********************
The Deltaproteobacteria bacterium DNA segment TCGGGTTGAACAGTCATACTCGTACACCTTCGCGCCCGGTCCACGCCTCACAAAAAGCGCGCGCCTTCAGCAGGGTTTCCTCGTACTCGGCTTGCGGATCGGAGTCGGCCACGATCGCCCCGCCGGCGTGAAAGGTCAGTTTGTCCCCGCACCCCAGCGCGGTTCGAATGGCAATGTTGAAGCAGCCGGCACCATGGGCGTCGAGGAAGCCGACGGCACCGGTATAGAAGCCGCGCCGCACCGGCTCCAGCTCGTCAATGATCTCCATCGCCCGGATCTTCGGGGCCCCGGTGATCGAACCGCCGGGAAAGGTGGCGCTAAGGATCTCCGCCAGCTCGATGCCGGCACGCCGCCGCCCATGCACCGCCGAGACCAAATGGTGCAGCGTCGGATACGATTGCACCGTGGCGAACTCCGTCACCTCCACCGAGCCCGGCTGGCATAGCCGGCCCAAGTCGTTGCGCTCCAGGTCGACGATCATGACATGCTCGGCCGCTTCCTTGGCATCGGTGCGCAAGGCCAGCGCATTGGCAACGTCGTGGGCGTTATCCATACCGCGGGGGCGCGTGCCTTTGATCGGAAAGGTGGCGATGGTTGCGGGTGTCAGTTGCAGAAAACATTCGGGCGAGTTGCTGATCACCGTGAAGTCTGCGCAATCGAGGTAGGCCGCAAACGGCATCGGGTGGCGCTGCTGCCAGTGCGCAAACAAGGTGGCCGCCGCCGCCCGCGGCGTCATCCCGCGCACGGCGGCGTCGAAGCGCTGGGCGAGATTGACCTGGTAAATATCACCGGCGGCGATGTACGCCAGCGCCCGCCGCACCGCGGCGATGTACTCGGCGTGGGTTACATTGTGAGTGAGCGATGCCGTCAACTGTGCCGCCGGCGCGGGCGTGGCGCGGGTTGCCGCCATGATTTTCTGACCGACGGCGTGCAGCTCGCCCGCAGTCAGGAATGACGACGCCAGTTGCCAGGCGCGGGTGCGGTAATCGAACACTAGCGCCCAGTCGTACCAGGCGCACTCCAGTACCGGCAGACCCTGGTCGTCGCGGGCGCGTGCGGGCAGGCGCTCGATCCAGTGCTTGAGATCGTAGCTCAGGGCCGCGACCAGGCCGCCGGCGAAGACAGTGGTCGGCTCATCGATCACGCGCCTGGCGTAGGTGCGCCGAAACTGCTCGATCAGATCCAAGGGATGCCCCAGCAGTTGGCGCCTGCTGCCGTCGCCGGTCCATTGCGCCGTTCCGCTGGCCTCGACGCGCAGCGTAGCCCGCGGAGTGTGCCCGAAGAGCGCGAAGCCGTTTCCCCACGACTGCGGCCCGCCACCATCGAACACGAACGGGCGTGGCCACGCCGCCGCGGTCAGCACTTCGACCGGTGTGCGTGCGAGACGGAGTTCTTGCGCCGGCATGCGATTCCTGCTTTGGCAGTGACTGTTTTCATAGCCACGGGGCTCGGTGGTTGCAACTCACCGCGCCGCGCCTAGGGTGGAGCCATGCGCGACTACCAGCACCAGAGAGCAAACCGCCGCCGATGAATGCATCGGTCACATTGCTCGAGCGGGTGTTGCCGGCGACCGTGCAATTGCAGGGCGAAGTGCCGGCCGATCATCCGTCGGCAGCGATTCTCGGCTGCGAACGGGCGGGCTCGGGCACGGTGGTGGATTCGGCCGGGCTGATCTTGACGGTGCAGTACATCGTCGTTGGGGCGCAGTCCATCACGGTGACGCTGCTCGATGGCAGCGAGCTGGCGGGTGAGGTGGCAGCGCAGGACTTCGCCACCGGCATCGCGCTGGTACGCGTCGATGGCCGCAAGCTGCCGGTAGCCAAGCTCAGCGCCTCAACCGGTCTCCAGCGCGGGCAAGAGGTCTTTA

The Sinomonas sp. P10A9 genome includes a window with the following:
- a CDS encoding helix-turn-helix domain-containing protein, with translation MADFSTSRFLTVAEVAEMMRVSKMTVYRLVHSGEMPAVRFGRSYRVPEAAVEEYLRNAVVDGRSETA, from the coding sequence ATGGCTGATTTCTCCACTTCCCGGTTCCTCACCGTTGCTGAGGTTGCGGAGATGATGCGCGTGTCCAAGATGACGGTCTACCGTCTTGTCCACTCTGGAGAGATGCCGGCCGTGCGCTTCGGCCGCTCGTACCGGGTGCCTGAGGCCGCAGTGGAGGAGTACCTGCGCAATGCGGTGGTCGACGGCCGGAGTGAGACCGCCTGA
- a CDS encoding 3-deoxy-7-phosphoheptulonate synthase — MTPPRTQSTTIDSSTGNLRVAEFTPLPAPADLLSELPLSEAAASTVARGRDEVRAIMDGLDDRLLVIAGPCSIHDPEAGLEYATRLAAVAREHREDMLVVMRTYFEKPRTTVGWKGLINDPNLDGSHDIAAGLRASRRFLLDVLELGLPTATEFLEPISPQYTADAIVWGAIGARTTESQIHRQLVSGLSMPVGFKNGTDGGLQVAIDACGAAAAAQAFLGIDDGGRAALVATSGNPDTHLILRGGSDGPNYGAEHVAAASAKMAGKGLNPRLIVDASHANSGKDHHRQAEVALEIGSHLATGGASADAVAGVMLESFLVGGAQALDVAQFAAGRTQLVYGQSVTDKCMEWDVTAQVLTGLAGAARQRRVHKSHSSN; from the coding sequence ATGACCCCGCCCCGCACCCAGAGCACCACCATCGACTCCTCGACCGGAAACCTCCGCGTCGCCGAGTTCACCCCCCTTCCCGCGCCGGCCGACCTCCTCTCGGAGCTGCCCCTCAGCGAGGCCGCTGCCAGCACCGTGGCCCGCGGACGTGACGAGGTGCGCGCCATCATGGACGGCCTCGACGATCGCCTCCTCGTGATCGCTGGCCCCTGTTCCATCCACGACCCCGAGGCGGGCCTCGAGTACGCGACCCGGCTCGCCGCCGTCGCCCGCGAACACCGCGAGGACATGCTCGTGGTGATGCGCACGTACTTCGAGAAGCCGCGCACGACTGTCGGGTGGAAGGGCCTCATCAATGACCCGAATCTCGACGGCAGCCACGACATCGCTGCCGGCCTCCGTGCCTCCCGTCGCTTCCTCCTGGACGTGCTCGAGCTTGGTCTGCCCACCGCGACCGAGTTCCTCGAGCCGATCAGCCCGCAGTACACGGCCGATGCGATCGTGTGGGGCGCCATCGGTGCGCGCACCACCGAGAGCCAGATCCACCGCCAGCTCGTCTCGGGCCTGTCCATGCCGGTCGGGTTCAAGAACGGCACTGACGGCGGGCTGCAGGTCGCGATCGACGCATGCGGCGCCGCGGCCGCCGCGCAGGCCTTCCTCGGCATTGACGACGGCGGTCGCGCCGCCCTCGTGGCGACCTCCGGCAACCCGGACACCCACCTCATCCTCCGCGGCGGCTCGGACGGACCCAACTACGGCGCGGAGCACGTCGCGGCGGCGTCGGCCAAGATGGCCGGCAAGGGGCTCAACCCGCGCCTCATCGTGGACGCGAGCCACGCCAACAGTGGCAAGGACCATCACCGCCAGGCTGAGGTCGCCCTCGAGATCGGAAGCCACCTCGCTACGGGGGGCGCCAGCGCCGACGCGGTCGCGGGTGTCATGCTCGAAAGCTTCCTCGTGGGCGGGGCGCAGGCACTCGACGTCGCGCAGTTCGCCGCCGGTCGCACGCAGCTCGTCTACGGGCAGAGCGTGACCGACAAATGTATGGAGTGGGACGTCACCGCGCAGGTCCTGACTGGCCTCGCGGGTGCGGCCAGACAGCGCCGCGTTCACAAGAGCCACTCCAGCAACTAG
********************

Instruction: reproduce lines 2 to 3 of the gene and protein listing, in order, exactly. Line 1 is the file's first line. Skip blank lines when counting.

The Sinomonas sp. P10A9 genome includes a window with the following:
- a CDS encoding helix-turn-helix domain-containing protein, with translation MADFSTSRFLTVAEVAEMMRVSKMTVYRLVHSGEMPAVRFGRSYRVPEAAVEEYLRNAVVDGRSETA, from the coding sequence ATGGCTGATTTCTCCACTTCCCGGTTCCTCACCGTTGCTGAGGTTGCGGAGATGATGCGCGTGTCCAAGATGACGGTCTACCGTCTTGTCCACTCTGGAGAGATGCCGGCCGTGCGCTTCGGCCGCTCGTACCGGGTGCCTGAGGCCGCAGTGGAGGAGTACCTGCGCAATGCGGTGGTCGACGGCCGGAGTGAGACCGCCTGA